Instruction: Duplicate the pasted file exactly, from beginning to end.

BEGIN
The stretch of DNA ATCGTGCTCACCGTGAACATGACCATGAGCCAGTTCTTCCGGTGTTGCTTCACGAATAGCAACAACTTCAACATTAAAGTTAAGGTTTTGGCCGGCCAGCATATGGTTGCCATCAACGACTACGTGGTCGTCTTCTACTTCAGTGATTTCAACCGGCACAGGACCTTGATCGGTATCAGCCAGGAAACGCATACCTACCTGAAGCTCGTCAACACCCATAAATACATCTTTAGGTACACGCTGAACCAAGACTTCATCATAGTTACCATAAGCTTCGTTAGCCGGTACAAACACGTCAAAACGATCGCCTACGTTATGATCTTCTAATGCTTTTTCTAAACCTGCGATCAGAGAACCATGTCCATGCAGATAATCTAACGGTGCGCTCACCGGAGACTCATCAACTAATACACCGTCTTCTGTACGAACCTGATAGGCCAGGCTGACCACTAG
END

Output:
The stretch of DNA ATCGTGCTCACCGTGAACATGACCATGAGCCAGTTCTTCCGGTGTTGCTTCACGAATAGCAACAACTTCAACATTAAAGTTAAGGTTTTGGCCGGCCAGCATATGGTTGCCATCAACGACTACGTGGTCGTCTTCTACTTCAGTGATTTCAACCGGCACAGGACCTTGATCGGTATCAGCCAGGAAACGCATACCTACCTGAAGCTCGTCAACACCCATAAATACATCTTTAGGTACACGCTGAACCAAGACTTCATCATAGTTACCATAAGCTTCGTTAGCCGGTACAAACACGTCAAAACGATCGCCTACGTTATGATCTTCTAATGCTTTTTCTAAACCTGCGATCAGAGAACCATGTCCATGCAGATAATCTAACGGTGCGCTCACCGGAGACTCATCAACTAATACACCGTCTTCTGTACGAACCTGATAGGCCAGGCTGACCACTAG